Aversive Training Can Cause Fallout
We all want our dogs to listen to our cues and behave accordingly, and there are many different ways to condition your dog’s behavior to your liking. For years people have used negative reinforcement as a primary training method. Also known as, aversive training, this is when punishment is used to eliminate undesired behaviors from the dog. While it is effective in ways and will seem to work quickly at first, it is in no way recommended method for training your dog.
Aversive training can cause fallout and other secondary behaviors.
When a dog is punished for a behavior they exhibit, they usually don’t understand much more than, “If I bark/jump/eliminate improperly then I get hurt or other bad things happen to me.” They don’t really learn much more than that, other than maybe that people in general are unapproachable which could cause them to be fearful or aggressive.
The downside of punishment, coercing, and negative reinforcement.
- Avoidance/Escape Behaviors: This is when your dog shuts down and avoids you or any place or thing that they associate with the hurt. This can in turn cause more punishment and lead to even more undesirable behaviors.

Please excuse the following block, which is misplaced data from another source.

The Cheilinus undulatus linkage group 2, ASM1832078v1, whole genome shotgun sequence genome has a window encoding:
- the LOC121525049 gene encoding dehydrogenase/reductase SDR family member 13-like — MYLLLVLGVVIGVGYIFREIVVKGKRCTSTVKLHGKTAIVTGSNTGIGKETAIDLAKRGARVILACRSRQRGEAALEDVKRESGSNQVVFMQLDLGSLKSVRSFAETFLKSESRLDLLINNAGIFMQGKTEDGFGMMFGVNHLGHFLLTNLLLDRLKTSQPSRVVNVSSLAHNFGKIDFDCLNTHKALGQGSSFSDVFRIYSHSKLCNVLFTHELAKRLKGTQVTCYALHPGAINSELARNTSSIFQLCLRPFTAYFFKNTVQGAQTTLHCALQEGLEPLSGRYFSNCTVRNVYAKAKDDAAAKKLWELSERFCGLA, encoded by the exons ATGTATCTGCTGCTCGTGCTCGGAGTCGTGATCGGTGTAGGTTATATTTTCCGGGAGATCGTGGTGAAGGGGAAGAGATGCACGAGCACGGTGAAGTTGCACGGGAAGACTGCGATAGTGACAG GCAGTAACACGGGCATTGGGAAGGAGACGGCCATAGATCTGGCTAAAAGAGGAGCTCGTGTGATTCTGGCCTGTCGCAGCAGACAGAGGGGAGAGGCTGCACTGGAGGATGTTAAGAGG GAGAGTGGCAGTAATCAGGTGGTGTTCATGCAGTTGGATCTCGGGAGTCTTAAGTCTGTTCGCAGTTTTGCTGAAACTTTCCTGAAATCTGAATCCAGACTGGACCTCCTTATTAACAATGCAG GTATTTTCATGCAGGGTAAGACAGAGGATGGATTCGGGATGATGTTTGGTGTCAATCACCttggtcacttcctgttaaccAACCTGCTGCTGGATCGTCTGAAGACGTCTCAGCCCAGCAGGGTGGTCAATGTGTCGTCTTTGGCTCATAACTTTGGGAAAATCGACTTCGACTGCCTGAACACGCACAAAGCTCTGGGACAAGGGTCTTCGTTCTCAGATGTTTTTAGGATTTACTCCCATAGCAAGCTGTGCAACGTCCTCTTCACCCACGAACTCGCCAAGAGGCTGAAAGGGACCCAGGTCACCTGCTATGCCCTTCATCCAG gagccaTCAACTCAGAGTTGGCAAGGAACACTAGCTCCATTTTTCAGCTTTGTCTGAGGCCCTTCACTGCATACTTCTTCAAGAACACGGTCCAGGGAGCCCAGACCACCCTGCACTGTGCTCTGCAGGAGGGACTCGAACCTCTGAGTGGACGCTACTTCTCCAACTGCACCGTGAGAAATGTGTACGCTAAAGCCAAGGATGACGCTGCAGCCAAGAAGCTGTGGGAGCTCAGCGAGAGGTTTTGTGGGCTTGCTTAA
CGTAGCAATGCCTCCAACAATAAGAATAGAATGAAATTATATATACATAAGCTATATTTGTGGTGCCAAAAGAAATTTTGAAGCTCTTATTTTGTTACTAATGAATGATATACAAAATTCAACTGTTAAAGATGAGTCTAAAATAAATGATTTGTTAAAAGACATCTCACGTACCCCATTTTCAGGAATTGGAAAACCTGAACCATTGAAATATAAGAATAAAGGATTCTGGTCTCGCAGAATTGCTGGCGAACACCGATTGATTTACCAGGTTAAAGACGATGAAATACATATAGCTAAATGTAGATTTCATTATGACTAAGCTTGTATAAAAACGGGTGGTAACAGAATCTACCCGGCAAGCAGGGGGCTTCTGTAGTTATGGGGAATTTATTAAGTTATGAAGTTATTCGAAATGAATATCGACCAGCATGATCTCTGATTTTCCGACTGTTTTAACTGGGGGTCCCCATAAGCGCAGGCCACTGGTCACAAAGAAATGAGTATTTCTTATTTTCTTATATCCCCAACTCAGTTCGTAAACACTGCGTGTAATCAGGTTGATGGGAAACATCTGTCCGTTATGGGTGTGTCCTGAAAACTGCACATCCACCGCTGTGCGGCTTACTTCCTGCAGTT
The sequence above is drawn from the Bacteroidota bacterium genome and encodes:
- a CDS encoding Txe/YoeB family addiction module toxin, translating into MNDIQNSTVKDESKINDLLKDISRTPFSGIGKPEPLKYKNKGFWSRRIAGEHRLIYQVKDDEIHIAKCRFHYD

- General Apathy: A lot of times your dog truly doesn’t know what he is doing wrong. This causes not only suppression of the undesired behavior, but for all behaviors, leaving them indifferent.
- Learned Helplessness (Conditioned Suppression): Even worse than apathy is when they become so confused and frightened by the punishments that they completely shut down and can turn almost robotic.
- Operant Aggression: Simply put this is when you’ve hurt your dog and they decide that they are going to hurt you back. They see you as the source of negative and hurtful stimuli and seek to eliminate it by trying to destroy what or whom is causing the punishment.
- Elicited/Redirected Aggression: Similarly, this is when the dog lashes out at others near by that aren’t the cause of the stimuli. They may lash out at other animals, adults, and even children in close proximity when the negative reinforcement occurs.
- Injury: Using coercion, forceful physical actions you can unknowingly injure the dog.
- Reinforcement of the Punisher: The more one uses aversive tactics, it becomes easier and even habitual. Then when those tactics don’t work in certain situations, the negative reinforcement can quickly escalate to unsafe and even abusive levels.
There are far better ways to train a dog than with force and punishment. Even if you’ve tried it and saw results, the fallout that occurs from continued aversive training and coercive tactics far outweighs the temporary correction of the behavior that is being punished. Instead of shaping a well behaved dog with a healthy mind and confidence, you often end up with a dog that only appears to be well behaved at times because they are fearful of punishment.
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